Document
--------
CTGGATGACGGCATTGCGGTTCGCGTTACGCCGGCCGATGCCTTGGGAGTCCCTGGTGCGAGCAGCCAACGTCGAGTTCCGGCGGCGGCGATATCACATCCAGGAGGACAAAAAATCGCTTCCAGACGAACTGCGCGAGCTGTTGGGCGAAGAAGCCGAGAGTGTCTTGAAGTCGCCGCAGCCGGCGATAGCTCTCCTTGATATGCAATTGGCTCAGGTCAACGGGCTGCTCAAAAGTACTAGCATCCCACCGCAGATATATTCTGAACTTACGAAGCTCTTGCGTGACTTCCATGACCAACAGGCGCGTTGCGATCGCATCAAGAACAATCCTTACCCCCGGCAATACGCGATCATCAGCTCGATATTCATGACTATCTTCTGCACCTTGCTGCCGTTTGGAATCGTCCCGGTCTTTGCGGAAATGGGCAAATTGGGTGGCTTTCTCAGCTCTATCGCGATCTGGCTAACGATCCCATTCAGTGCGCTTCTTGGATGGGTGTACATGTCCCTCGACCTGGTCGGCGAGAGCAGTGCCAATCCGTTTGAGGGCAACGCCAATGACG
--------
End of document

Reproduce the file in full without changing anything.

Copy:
CTGGATGACGGCATTGCGGTTCGCGTTACGCCGGCCGATGCCTTGGGAGTCCCTGGTGCGAGCAGCCAACGTCGAGTTCCGGCGGCGGCGATATCACATCCAGGAGGACAAAAAATCGCTTCCAGACGAACTGCGCGAGCTGTTGGGCGAAGAAGCCGAGAGTGTCTTGAAGTCGCCGCAGCCGGCGATAGCTCTCCTTGATATGCAATTGGCTCAGGTCAACGGGCTGCTCAAAAGTACTAGCATCCCACCGCAGATATATTCTGAACTTACGAAGCTCTTGCGTGACTTCCATGACCAACAGGCGCGTTGCGATCGCATCAAGAACAATCCTTACCCCCGGCAATACGCGATCATCAGCTCGATATTCATGACTATCTTCTGCACCTTGCTGCCGTTTGGAATCGTCCCGGTCTTTGCGGAAATGGGCAAATTGGGTGGCTTTCTCAGCTCTATCGCGATCTGGCTAACGATCCCATTCAGTGCGCTTCTTGGATGGGTGTACATGTCCCTCGACCTGGTCGGCGAGAGCAGTGCCAATCCGTTTGAGGGCAACGCCAATGACG